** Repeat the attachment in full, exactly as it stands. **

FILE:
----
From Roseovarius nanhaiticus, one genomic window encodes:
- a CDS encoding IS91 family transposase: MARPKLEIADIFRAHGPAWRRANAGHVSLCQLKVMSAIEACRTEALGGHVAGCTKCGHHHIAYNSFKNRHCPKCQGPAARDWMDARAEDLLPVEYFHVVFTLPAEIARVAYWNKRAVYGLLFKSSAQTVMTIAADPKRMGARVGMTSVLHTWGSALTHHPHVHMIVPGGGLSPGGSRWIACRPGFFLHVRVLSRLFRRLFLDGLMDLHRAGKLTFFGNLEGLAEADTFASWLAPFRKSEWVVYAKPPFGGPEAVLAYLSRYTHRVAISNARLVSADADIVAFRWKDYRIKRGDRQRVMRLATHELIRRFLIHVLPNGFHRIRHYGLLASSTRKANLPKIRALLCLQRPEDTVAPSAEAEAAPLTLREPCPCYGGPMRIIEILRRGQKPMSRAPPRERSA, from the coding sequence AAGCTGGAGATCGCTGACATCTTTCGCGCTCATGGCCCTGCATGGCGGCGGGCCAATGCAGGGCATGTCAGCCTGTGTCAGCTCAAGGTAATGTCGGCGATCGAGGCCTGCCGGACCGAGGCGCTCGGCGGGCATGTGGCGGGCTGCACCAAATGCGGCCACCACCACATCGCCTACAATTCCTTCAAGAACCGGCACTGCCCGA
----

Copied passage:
From Roseovarius nanhaiticus, one genomic window encodes:
- a CDS encoding IS91 family transposase: MARPKLEIADIFRAHGPAWRRANAGHVSLCQLKVMSAIEACRTEALGGHVAGCTKCGHHHIAYNSFKNRHCPKCQGPAARDWMDARAEDLLPVEYFHVVFTLPAEIARVAYWNKRAVYGLLFKSSAQTVMTIAADPKRMGARVGMTSVLHTWGSALTHHPHVHMIVPGGGLSPGGSRWIACRPGFFLHVRVLSRLFRRLFLDGLMDLHRAGKLTFFGNLEGLAEADTFASWLAPFRKSEWVVYAKPPFGGPEAVLAYLSRYTHRVAISNARLVSADADIVAFRWKDYRIKRGDRQRVMRLATHELIRRFLIHVLPNGFHRIRHYGLLASSTRKANLPKIRALLCLQRPEDTVAPSAEAEAAPLTLREPCPCYGGPMRIIEILRRGQKPMSRAPPRERSA, from the coding sequence AAGCTGGAGATCGCTGACATCTTTCGCGCTCATGGCCCTGCATGGCGGCGGGCCAATGCAGGGCATGTCAGCCTGTGTCAGCTCAAGGTAATGTCGGCGATCGAGGCCTGCCGGACCGAGGCGCTCGGCGGGCATGTGGCGGGCTGCACCAAATGCGGCCACCACCACATCGCCTACAATTCCTTCAAGAACCGGCACTGCCCGA